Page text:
How bad can a bone fracture get?

There are many ways in which you can fracture a bone in your body including through falls, road traffic accidents and sports injuries etc. The most common fractures involve the clavicle (collarbone), the forearm (radius and ulna), the wrist, the ankle and the hip.

A broken bone leads to pain, loss of function and sometimes bleeding and injury around the site.

Treatment of a broken limb depends on the location and severity of the injury. A severely broken leg may require surgery to implant devices into the broken bone to maintain proper alignment during healing.

Common complications of bone fractures

1. Stunted growth

If during childhood a bone fracture affects both ends of the bone, there is a risk that the normal development of that bone may be affected, raising the risk of a subsequent deformity e.g. one limb becoming shorter or longer than the opposite limb.

2. Poor or delayed healing

A severe bone fracture may not heal quickly or completely. This is particularly common in an open fracture of your tibia because of lower blood flow to this bone.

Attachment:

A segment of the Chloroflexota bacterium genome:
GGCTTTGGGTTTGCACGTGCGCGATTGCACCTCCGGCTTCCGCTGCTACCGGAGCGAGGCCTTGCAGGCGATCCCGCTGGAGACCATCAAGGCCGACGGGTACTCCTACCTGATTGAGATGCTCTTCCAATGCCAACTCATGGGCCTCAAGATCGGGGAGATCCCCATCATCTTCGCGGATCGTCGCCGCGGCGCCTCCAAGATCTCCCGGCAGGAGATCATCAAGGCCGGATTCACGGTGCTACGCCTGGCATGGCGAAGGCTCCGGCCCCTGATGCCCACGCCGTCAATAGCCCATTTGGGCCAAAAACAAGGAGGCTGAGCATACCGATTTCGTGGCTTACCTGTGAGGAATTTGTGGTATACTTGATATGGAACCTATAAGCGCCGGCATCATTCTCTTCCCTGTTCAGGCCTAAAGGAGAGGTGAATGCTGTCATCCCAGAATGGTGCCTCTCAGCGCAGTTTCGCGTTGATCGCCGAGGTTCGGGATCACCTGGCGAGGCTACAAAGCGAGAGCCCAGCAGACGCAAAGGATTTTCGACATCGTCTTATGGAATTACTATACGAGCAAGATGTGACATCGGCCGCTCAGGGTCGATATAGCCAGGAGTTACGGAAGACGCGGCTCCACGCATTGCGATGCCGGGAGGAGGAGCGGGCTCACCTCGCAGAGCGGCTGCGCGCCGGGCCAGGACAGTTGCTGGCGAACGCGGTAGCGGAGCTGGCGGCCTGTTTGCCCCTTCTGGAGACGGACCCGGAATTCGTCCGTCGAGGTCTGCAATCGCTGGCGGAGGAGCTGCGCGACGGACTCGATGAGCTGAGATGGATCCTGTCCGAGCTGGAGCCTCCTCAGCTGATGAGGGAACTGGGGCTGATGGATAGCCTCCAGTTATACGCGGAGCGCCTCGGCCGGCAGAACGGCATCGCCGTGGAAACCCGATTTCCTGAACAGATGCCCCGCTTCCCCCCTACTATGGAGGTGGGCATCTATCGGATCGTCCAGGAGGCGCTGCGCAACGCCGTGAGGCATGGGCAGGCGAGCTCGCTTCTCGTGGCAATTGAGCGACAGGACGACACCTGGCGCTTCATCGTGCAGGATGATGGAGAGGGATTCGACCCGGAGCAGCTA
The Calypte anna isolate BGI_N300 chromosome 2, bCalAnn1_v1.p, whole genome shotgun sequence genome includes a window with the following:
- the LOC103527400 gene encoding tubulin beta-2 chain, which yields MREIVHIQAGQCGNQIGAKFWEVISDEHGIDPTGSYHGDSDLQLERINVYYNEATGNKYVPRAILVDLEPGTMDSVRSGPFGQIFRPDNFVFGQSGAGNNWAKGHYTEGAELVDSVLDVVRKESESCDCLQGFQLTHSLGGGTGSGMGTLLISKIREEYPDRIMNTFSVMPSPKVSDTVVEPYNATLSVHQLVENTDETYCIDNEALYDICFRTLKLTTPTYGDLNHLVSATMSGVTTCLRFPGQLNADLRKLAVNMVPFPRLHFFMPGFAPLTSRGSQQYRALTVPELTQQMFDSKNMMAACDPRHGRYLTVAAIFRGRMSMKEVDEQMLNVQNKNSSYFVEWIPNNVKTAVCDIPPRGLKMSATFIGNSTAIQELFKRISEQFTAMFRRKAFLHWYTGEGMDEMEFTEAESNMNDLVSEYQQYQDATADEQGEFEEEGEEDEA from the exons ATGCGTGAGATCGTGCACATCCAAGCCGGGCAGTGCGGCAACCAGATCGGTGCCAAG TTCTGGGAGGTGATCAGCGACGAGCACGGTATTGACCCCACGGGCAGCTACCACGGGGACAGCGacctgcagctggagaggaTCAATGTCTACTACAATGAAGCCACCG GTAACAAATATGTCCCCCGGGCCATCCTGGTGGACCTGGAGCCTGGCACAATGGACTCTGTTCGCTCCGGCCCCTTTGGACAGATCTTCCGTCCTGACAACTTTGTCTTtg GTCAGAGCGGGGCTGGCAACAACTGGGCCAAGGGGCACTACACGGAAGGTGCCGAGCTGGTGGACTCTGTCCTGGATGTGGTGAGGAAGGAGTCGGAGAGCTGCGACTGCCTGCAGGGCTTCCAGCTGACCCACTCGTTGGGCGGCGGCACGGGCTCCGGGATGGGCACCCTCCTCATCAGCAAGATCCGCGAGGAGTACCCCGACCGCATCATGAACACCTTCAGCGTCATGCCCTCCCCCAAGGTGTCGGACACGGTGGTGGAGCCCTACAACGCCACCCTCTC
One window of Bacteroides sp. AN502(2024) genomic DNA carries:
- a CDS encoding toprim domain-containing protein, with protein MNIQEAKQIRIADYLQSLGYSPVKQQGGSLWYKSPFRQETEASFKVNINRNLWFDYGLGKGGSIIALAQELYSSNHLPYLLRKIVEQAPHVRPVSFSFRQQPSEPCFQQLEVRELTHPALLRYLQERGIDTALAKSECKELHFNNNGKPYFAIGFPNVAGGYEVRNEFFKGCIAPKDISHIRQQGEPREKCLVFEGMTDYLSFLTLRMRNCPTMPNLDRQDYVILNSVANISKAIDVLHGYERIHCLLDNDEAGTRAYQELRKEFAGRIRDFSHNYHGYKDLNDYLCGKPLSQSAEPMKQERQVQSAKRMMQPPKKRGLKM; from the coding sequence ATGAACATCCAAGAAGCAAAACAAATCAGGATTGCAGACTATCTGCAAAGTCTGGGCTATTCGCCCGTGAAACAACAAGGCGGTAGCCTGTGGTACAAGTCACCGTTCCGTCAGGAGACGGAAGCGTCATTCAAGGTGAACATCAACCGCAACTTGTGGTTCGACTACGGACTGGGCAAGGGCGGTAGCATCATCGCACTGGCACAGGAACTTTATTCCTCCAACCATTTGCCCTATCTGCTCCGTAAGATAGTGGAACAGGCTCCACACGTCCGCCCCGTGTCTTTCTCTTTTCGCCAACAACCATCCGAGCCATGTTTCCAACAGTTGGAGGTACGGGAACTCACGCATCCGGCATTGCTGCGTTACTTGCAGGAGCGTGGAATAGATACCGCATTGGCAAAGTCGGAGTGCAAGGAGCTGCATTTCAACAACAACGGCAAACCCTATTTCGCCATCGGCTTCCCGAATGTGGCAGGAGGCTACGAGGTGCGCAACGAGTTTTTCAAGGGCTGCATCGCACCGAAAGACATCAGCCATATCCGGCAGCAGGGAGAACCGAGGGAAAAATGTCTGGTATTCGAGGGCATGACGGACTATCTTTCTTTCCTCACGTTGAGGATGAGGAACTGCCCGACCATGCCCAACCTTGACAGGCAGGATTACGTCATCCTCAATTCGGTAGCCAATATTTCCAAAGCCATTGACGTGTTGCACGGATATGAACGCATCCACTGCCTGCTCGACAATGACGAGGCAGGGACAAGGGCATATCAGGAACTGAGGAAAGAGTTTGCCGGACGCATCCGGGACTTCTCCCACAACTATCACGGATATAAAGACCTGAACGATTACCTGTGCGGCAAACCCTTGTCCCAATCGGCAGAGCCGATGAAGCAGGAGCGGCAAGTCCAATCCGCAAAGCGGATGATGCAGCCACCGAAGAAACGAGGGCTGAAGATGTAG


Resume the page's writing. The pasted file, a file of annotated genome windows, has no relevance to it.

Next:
3. Bone infection

If there is a break in the skin, bacteria can get in and infect the bone or bone marrow, which may lead to persistent infection.

4. Nerve damage

Sometimes nerves are stretched, bruised, or crushed when a bone is fractured. They are more likely to be torn when the skin is torn. Torn nerves do not heal on their own and may have to be repaired surgically.

5. Compartment syndrome

This neuromuscular condition causes pain, swelling and sometimes disability in muscles near the broken bone. This complication is more common with high-impact injuries, such as a car or motorcycle accident.

6. Arthritis

Fractures that extend into the joint and poor bone alignment can cause arthritis years later. Post-traumatic arthritis is caused by the wearing out of a joint that has had any kind of physical injury.

7. Bone death

The bones and bone marrow of the human body are made up of living cells that need a steady blood supply to stay healthy. If the bone loses its essential supply of blood it may die.


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